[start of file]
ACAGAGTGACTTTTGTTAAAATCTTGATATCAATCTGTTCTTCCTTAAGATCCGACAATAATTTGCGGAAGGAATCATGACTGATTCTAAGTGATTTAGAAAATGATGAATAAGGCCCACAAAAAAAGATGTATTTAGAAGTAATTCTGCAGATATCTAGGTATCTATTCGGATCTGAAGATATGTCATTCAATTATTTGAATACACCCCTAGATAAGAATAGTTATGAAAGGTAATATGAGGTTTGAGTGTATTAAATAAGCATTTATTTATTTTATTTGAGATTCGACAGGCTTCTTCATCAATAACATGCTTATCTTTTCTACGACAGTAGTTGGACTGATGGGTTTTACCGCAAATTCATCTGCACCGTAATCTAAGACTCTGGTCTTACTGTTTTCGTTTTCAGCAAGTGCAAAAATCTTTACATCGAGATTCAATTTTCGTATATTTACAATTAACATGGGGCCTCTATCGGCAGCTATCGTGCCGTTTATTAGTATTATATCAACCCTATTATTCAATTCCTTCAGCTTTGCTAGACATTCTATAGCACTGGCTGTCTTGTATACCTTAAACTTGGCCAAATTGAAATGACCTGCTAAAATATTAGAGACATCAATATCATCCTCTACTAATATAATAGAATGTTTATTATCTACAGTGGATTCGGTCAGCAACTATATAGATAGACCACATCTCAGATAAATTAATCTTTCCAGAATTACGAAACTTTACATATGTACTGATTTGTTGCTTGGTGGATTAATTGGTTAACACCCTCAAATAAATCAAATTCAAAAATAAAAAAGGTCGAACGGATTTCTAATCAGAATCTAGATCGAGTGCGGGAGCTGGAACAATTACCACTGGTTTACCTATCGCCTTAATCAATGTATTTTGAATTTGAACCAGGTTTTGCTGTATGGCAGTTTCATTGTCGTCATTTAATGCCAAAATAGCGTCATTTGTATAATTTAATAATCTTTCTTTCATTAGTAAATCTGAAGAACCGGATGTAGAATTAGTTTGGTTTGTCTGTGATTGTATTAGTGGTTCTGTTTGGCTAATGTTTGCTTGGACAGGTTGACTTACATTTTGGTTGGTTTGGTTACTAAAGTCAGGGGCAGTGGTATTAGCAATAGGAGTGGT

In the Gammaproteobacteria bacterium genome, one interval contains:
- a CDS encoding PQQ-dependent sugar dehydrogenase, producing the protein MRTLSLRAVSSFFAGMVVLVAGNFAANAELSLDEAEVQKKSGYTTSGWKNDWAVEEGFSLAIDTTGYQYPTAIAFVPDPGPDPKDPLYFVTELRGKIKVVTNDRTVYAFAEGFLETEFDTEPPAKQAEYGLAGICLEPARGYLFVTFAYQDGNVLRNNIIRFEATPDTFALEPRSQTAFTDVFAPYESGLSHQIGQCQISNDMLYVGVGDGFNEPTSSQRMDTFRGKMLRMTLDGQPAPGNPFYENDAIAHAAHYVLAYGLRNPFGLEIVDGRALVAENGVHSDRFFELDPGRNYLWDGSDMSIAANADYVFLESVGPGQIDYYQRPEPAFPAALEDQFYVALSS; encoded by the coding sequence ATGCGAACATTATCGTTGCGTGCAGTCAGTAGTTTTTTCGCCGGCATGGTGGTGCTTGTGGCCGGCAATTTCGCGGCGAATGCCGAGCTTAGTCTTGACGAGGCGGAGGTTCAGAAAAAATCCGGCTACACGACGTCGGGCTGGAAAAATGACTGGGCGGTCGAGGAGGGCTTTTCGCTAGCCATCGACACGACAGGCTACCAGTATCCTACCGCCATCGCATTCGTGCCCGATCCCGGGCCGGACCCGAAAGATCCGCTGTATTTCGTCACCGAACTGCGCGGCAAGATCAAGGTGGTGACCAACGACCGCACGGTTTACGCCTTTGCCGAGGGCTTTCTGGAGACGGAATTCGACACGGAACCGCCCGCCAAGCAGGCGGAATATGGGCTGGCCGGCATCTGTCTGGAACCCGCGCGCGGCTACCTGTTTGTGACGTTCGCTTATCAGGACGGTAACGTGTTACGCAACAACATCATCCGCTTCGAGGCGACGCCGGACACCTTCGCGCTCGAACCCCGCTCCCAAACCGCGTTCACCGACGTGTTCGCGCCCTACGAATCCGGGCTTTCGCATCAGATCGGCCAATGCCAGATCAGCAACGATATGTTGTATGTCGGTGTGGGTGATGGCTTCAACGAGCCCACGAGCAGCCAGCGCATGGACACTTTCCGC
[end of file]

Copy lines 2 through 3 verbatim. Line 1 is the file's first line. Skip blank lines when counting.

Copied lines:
In the Gammaproteobacteria bacterium genome, one interval contains:
- a CDS encoding PQQ-dependent sugar dehydrogenase, producing the protein MRTLSLRAVSSFFAGMVVLVAGNFAANAELSLDEAEVQKKSGYTTSGWKNDWAVEEGFSLAIDTTGYQYPTAIAFVPDPGPDPKDPLYFVTELRGKIKVVTNDRTVYAFAEGFLETEFDTEPPAKQAEYGLAGICLEPARGYLFVTFAYQDGNVLRNNIIRFEATPDTFALEPRSQTAFTDVFAPYESGLSHQIGQCQISNDMLYVGVGDGFNEPTSSQRMDTFRGKMLRMTLDGQPAPGNPFYENDAIAHAAHYVLAYGLRNPFGLEIVDGRALVAENGVHSDRFFELDPGRNYLWDGSDMSIAANADYVFLESVGPGQIDYYQRPEPAFPAALEDQFYVALSS; encoded by the coding sequence ATGCGAACATTATCGTTGCGTGCAGTCAGTAGTTTTTTCGCCGGCATGGTGGTGCTTGTGGCCGGCAATTTCGCGGCGAATGCCGAGCTTAGTCTTGACGAGGCGGAGGTTCAGAAAAAATCCGGCTACACGACGTCGGGCTGGAAAAATGACTGGGCGGTCGAGGAGGGCTTTTCGCTAGCCATCGACACGACAGGCTACCAGTATCCTACCGCCATCGCATTCGTGCCCGATCCCGGGCCGGACCCGAAAGATCCGCTGTATTTCGTCACCGAACTGCGCGGCAAGATCAAGGTGGTGACCAACGACCGCACGGTTTACGCCTTTGCCGAGGGCTTTCTGGAGACGGAATTCGACACGGAACCGCCCGCCAAGCAGGCGGAATATGGGCTGGCCGGCATCTGTCTGGAACCCGCGCGCGGCTACCTGTTTGTGACGTTCGCTTATCAGGACGGTAACGTGTTACGCAACAACATCATCCGCTTCGAGGCGACGCCGGACACCTTCGCGCTCGAACCCCGCTCCCAAACCGCGTTCACCGACGTGTTCGCGCCCTACGAATCCGGGCTTTCGCATCAGATCGGCCAATGCCAGATCAGCAACGATATGTTGTATGTCGGTGTGGGTGATGGCTTCAACGAGCCCACGAGCAGCCAGCGCATGGACACTTTCCGC